Tuesday morning, the end of Chinese New Year, Melbourne airport. Which was the lead domino that led us to manically driving a guards red Hertz Porsche Cayman back to the airport 23 hours and 29 minutes later?
It all started with a Europcar booking.
You see, there is a quirk of Europcar’s guaranteed availability. Whilst it’s pleasant that they guarantee your car instead of their infamous switcharoos, their process for confirmation isn’t the smoothest.
As an Etihad Gold member and an Accor Platinum member, I have a 15% discount on any Europcar rentals booking through either deal page (Etihad here and Accor here). However, these sites are relatively new. The previous version, where I originally booked, was what they call a microsite — an old and clunky booking interface. Long story short, I apparently entered the wrong email during booking.
With guaranteed or low-availability Europcar vehicles, you receive a confirmation on screen that looks like this:
You will also receive an email confirmation that looks like this:
However the problem is that with the wrong email entered (no idea how this could have happened…) you won’t receive that second email confirmation. Therefore the last message you remember is that the vehicle is confirmed unless they email you and tell you otherwise.
Lesson learned for my fat fingers.
Why was I in Melbourne?
As the Data Guy over at Point Hacks, Keith invited me to Melbourne to help him present some of our recent audience insights from his community.
The deal was that he would pay for my flight and hotel room and I’d sort out the car. After all, that is a fair division of labour based on our relative skills and experience. Clearly, I wanted to hold up my end of the bargain. But I couldn’t lose face and drive us into Melbourne City in a Nissan Micra.
In true Point Hacks style, we upgraded our economy tickets to business on the new Qantas Domestic Business Class. It was an outstanding product and definitely worth the 10,000 points to upgrade our Sydney – Melbourne flight.
Arriving in Melbourne airport, notably cooler than Sydney for mid-summer, we traversed the pathways towards the rental car office. This is what it looked like on the outside:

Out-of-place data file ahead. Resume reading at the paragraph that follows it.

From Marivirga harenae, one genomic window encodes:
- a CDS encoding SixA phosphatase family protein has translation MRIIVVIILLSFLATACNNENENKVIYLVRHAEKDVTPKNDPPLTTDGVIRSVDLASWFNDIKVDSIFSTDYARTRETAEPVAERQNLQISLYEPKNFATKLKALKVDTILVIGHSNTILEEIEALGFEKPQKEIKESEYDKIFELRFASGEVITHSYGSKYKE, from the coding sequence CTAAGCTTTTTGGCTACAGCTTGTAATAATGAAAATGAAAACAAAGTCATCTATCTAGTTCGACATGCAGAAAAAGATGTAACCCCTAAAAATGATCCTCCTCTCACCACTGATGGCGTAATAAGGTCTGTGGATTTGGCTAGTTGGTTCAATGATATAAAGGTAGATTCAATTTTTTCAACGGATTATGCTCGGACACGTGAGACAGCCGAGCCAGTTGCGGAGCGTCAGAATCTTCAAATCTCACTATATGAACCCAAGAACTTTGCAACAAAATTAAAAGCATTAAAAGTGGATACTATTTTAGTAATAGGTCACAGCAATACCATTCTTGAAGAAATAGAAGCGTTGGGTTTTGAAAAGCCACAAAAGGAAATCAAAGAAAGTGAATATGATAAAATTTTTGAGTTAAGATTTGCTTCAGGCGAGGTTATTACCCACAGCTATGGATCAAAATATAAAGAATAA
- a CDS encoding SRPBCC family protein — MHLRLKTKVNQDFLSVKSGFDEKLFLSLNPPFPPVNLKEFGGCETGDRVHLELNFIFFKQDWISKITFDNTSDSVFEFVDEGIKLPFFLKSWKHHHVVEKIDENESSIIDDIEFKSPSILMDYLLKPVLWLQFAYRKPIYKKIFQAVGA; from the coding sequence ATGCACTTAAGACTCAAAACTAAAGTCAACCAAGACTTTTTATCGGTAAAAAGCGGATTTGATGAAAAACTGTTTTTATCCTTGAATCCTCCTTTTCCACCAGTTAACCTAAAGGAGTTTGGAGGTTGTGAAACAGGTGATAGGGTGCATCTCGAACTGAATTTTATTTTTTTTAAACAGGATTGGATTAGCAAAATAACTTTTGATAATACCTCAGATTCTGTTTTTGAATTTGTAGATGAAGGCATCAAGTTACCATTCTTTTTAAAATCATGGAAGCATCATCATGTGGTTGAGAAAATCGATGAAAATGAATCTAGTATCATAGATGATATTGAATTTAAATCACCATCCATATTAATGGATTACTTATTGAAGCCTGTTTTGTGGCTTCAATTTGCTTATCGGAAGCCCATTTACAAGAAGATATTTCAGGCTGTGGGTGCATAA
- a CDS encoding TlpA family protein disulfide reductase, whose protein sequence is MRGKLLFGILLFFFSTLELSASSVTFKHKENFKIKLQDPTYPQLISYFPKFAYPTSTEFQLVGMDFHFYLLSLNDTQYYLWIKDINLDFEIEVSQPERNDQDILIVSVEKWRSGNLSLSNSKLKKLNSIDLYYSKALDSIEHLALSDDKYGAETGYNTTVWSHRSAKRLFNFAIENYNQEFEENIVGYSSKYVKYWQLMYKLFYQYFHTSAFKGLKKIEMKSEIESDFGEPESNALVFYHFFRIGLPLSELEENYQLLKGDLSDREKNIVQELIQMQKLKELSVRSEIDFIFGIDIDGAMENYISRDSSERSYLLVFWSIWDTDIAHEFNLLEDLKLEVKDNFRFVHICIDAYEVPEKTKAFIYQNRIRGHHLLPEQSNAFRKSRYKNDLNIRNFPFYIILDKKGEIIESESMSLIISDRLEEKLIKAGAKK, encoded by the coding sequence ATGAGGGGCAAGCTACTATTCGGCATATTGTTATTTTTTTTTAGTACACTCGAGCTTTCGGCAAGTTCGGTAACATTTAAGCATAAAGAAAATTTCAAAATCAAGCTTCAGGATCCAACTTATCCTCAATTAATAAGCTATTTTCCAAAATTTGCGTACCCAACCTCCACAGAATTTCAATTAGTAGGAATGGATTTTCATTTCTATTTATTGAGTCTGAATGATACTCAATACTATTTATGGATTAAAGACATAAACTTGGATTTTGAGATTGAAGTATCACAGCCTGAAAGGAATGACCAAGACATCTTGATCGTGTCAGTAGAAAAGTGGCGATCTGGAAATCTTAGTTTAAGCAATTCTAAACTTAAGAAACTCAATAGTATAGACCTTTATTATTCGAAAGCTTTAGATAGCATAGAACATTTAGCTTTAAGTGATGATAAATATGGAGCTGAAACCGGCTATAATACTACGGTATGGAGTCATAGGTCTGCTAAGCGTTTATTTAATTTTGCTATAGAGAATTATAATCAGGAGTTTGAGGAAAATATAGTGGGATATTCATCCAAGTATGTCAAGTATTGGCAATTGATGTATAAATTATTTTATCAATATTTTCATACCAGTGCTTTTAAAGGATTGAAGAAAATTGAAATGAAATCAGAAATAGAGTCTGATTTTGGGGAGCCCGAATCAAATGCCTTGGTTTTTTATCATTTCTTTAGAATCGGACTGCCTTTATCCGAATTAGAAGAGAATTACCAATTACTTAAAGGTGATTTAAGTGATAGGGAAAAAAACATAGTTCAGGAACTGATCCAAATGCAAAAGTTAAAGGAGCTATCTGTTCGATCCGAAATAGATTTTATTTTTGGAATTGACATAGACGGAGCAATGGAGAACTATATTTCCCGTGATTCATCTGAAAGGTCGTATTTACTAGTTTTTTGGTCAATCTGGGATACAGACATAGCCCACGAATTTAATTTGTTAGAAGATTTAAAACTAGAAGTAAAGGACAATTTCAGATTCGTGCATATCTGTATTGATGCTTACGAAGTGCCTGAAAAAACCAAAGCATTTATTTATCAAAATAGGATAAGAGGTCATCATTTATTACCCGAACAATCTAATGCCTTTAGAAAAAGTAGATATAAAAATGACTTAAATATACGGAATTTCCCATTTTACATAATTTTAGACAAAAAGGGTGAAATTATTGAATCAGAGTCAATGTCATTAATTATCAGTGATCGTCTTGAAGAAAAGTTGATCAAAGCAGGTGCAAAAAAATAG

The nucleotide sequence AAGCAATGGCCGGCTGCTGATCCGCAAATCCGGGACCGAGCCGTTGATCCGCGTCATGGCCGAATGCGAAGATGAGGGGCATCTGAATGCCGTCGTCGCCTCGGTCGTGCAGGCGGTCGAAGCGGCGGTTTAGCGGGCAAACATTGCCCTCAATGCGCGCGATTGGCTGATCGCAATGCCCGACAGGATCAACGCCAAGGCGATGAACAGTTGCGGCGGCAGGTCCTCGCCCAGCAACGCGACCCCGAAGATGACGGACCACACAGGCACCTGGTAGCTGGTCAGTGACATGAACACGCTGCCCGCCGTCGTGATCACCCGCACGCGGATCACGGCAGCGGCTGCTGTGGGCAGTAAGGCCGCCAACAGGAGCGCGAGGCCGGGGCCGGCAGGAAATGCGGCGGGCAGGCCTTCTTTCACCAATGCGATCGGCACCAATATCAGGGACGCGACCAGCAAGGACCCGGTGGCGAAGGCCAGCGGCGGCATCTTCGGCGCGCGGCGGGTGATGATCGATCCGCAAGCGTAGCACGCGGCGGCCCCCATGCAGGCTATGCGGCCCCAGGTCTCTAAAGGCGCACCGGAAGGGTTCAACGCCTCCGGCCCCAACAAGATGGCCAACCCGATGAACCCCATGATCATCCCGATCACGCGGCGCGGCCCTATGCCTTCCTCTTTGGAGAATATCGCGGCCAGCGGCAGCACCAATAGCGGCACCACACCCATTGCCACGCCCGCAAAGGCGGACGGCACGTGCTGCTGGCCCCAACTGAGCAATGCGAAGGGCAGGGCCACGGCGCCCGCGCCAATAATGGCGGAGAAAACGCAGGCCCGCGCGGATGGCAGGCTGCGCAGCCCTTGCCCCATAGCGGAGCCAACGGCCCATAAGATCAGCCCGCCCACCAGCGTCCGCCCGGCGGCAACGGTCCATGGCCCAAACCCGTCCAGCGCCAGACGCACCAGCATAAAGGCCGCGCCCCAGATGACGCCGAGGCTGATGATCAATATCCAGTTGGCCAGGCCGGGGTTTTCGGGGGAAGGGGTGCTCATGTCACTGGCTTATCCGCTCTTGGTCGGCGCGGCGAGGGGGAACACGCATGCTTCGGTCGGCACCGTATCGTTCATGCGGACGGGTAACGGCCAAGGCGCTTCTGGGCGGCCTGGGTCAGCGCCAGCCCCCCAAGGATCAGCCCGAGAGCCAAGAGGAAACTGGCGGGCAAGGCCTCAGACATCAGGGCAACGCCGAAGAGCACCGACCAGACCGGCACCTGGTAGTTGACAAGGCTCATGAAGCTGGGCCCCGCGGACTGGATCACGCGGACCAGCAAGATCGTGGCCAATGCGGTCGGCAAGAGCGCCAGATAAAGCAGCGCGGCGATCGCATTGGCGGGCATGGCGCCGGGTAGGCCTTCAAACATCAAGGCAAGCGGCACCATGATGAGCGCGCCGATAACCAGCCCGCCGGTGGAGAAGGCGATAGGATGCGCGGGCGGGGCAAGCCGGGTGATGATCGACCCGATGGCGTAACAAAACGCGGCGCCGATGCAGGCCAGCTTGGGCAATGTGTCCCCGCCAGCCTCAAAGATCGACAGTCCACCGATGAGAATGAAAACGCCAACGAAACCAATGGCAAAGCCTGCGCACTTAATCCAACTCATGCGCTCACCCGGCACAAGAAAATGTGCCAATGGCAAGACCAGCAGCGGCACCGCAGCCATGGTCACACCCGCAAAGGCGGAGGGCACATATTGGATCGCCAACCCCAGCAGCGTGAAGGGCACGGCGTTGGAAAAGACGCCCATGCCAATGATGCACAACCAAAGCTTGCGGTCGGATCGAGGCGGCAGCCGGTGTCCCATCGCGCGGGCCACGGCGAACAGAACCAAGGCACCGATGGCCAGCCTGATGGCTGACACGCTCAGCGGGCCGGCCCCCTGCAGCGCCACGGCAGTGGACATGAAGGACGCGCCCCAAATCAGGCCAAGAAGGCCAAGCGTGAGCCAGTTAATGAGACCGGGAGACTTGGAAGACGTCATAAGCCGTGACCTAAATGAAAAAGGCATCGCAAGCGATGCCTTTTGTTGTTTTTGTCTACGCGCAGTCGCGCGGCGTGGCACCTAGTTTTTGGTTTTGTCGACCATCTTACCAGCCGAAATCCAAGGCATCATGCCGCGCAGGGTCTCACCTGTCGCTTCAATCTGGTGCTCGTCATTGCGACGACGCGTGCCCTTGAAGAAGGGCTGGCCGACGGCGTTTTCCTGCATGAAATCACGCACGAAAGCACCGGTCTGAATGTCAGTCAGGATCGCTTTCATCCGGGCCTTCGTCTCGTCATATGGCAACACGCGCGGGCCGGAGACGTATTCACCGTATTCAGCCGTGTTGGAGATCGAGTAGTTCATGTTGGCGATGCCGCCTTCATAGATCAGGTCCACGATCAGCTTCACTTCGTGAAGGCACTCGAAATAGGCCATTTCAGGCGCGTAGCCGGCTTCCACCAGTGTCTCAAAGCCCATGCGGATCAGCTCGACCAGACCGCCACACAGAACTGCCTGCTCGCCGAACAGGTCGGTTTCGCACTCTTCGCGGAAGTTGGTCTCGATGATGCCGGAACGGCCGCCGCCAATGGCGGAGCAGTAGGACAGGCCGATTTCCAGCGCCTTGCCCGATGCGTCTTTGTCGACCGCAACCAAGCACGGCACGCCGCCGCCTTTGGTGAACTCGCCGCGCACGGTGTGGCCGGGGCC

Keith reminded me:
Don’t worry, you have status. Just walk around the back into the car park and speak to them there.
Thanks for the tip Keith. We commented that those status holders who weren’t aware of this benefit would have lined up for an hour behind the tens of Chinese visitors (Chinese New Year…remember) only to find out that they didn’t need to line up at all.
When we arrived in the Europcar pickup spot, we saw the Mercedes-Benz CLA200 that was destined to be ours. It looked beautiful. As a new model for Mercedes, the CLA looks to be worth twice its $56k price tag.
The next few minutes were a bit of a haze, but it went something like this:
- The car wasn’t available and they sent me an email telling me this earlier in the week (remember the wrong email address?).
- A bit bummed out, we decided perhaps an Uber would be fine to take us around for the next twenty-four hours. Agreed.
- Whilst walking back to the Airport Limo pickup area we saw a bright guards red Porsche Cayman
Half-jokingly, yet deadly serious, I uttered:
Gee, we should just take the Porsche huh?
In true Ride Hacks style, we did.
Hertz Melbourne Airport Pickup and Dropoff
I typically write these reviews in a somewhat chronological order. This story will be different. I’ll piece together the pickup and dropoff and the fill in what happened in-between.
I love airports. I hate airport car rental.